Spirituals

Marian Anderson

album cover

A Voice that Challenged America

After hearing Marian Anderson (1897–1993) sing in Salzburg in 1935, conductor Arturo Toscanini remarked that "a voice like hers is heard only once in a hundred years." Alas, it took a while for listeners in her homeland to appreciate the smooth contralto with a superb range. Like many African American artists, Anderson faced ongoing and entrenched racial discrimination. Ironically, she rose to prominence after one such incident: In 1939, the Daughters of the American Revolution canceled an Easter Sunday recital in Washington, D.C., because of Anderson's color. This caused an uproar: First Lady Eleanor Roosevelt renounced her DAR membership, and a free concert at the Lincoln Memorial was scheduled. Seventy-five thousand people came to hear her sing. The performance made her a star and a symbol of equal rights.

On the program that day were several spirituals, songs of faith, many of which originated during slavery. Anderson learned these songs as a child—beginning at age six, she sang in church choirs in Philadelphia, often teaching herself the soprano, alto, tenor, and bass parts. She later went through rigorous operatic training, but managed to retain her feeling for the austere and often haunting melodies of spirituals.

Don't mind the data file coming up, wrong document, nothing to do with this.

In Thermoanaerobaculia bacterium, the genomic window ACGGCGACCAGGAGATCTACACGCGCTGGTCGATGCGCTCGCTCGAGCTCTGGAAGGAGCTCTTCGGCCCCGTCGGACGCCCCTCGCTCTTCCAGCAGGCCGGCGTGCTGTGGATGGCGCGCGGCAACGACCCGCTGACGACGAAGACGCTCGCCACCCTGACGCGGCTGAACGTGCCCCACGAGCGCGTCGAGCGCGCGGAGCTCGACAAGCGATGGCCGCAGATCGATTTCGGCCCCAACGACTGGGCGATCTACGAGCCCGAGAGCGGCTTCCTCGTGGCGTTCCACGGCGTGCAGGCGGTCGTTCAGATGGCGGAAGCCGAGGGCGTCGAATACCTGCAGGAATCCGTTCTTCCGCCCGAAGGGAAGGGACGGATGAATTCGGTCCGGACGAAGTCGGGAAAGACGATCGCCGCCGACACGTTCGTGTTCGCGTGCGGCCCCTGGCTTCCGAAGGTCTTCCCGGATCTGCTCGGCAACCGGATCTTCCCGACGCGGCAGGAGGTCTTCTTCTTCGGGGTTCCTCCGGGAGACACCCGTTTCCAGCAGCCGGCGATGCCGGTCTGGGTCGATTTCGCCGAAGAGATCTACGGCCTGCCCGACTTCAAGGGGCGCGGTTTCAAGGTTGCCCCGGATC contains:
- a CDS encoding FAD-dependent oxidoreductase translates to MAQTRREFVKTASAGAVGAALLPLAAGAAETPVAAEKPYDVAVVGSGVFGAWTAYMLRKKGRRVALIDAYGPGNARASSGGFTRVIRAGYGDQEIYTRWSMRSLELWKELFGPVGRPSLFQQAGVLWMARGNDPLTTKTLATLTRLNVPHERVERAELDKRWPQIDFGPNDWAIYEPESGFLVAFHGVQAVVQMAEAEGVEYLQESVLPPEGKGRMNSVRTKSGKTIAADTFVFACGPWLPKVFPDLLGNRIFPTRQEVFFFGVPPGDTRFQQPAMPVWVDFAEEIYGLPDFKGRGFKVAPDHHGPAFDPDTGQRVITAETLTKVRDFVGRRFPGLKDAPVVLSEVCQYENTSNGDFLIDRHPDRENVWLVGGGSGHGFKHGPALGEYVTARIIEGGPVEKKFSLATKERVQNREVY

Recorded between 1936 and 1952, this collection offers an excellent introduction to spirituals, and contains some of the greatest recordings Anderson ever made. There are definitive piano-and-voice versions of well-known pieces ("Go Down, Moses," "Nobody Knows the Trouble I've Seen"), as well as lesser-known compositions ("Soon-ah Will Be Done," "Ride On, King Jesus") that Anderson helped to rehabilitate. Recognizing that typical opera-singer discipline won't help bring these songs to life, Anderson sings with great resolve and an evangelist's firmness, taking church singing just one step toward art song. Anderson had other career milestones after this—in 1955, she became the first African American to sing a principal role at the Metropolitan Opera—but her singing here towers above even those significant accomplishments. As she interprets these simple songs, Anderson brings listeners face-to-face with the stoic dignity and stirring melody that rose up in response to an ignoble chapter of American history.

Genre: Classical, Gospel
Released: 1953, RCA (Reissued 1999)
Key Tracks: "Go Down, Moses," "Let Us Break Bread Together," "My Lord, What a Morning," "De Gospel Train"
Catalog Choice: Brahms Alto Rhapsody and Lieder
Next Stop: Jessye Norman: The Essential Jessye Norman
After That: Archie Shepp and Horace Parlan: Goin' Home
Book Pages: 20–21

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